Many other small businesses are still waiting for their banks to tell them whether they will be eligible. 

However, soon it became apparent that not all of that money went to small businesses. 

Ruth’s Hospitality Group, parent of Ruth’s Chris Steakhouse, netted roughly $20 million in forgivable loans, about $10 million more than the original cap. Based on data gathered from Ruth’s Hospitality Group’s latest SEC filings, they’ve got nearly 5,500 employees, 11 times higher than the figure in SBA’s definition of a small business. According to PPP’s guidelines, large companies like Ruth’s Hospitality Group, Potbelly’s, and Shake Shack were all eligible as long as they had 500 employees or less at any single location. They scooped up millions from PPP’s budget and leaving Penn and other small business owners feeling cheated. 

“This was not first-come first-serve,” Penn says. “We did everything right. This money would have gotten us through the next couple of months. Who’s going to believe round 2 will be different?” 

Local Profile reached out to Ruth’s for comment, but did not receive a response by press time. Ruth’s wrote in a statement to the Wall Street Journal that the loan would ensure that they emerged from this crisis strong and that they would be following all of the SBA’s loan guidelines.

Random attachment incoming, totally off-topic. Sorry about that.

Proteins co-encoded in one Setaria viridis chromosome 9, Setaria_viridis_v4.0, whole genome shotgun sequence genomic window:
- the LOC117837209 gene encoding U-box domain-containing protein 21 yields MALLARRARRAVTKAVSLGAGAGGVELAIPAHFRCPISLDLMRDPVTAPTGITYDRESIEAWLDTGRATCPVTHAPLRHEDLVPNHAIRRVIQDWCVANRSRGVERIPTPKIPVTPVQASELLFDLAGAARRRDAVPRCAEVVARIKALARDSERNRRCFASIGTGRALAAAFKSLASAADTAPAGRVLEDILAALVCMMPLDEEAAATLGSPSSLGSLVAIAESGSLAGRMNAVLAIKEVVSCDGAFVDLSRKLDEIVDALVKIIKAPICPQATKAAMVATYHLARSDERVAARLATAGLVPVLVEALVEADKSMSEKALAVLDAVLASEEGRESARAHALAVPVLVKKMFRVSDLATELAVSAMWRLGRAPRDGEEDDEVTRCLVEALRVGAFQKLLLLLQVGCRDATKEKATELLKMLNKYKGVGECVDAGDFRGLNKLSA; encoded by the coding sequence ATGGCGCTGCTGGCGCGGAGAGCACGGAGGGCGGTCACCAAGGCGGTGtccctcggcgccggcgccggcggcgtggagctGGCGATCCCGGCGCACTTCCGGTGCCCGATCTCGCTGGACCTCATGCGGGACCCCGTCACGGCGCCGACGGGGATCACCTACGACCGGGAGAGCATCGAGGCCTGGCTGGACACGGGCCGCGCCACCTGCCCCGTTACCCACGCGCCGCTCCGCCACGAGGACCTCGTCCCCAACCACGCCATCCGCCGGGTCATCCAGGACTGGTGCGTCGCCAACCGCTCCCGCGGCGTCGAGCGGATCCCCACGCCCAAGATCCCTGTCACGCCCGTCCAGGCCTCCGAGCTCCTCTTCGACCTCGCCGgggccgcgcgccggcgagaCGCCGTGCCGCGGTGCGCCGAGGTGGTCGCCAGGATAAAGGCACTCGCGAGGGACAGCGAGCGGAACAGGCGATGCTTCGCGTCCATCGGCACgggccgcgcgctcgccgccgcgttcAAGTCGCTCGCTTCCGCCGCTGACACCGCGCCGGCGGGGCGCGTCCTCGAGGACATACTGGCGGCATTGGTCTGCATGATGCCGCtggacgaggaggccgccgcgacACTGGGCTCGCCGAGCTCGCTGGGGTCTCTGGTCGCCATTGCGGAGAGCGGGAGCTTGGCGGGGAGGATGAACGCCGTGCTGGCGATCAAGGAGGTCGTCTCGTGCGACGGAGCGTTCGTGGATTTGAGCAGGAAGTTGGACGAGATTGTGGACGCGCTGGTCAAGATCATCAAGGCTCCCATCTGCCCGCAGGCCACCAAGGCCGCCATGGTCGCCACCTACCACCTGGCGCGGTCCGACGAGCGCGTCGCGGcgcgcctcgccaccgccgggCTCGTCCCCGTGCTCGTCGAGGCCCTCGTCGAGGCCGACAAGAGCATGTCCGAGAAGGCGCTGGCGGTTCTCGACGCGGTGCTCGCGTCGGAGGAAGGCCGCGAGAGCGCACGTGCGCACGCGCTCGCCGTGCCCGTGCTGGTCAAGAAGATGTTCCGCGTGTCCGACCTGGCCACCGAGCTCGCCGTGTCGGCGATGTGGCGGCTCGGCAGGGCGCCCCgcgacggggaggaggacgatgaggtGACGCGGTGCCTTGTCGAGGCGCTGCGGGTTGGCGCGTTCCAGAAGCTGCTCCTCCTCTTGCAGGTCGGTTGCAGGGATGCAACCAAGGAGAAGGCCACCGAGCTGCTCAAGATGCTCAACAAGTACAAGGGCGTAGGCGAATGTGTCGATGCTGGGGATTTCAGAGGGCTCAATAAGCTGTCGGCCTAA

Not all big chains took advantage of the loans. The CEO of Texas Roadhouse didn’t apply. Instead, he gave up his entire yearly salary of $1 million to take care of his employees.

After a few days of bad press, Shake Shack announced in an April 20 open letter that they would be returning the $10 million in forgivable loans they had received. They explained that they had applied for the loan because they’d been losing about $1.5 million in revenue a week and figured it was the best way to help their employees. The company was caught off guard when the PPP loans ran out, causing an uproar in the small business community. Seeing the response, they decided to return their entire loan “so that those restaurants who need it most can get it now.” They called for more funding for small businesses. 

It may not have happened if small businesses hadn’t started speaking up to support their interests.

To Penn from the Celt Irish Pub, a car rally is his way to do the same. It’s also one of the only avenues he has left. He has already launched a GoFundMe page and has been encouraging customers to contact Van Taylor, the U.S. Representative for Texas’ 3rd congressional district, and a former Plano resident. He’s quick to say that he fully supports social distancing and wants people to stay in their cars and drive around the square, honking their horns. He doesn’t want it to be like the rallies being held in places like Olympia, Washington, which protest the stay-at-home orders by violating social distancing rules. 

“This isn’t about COVID-19,” he says. “This is really about Congress and the big banks. They said they would help small businesses with $350 billion dollars, and it all went to the big guys. We were told a lifeline was coming and it wasn’t there.”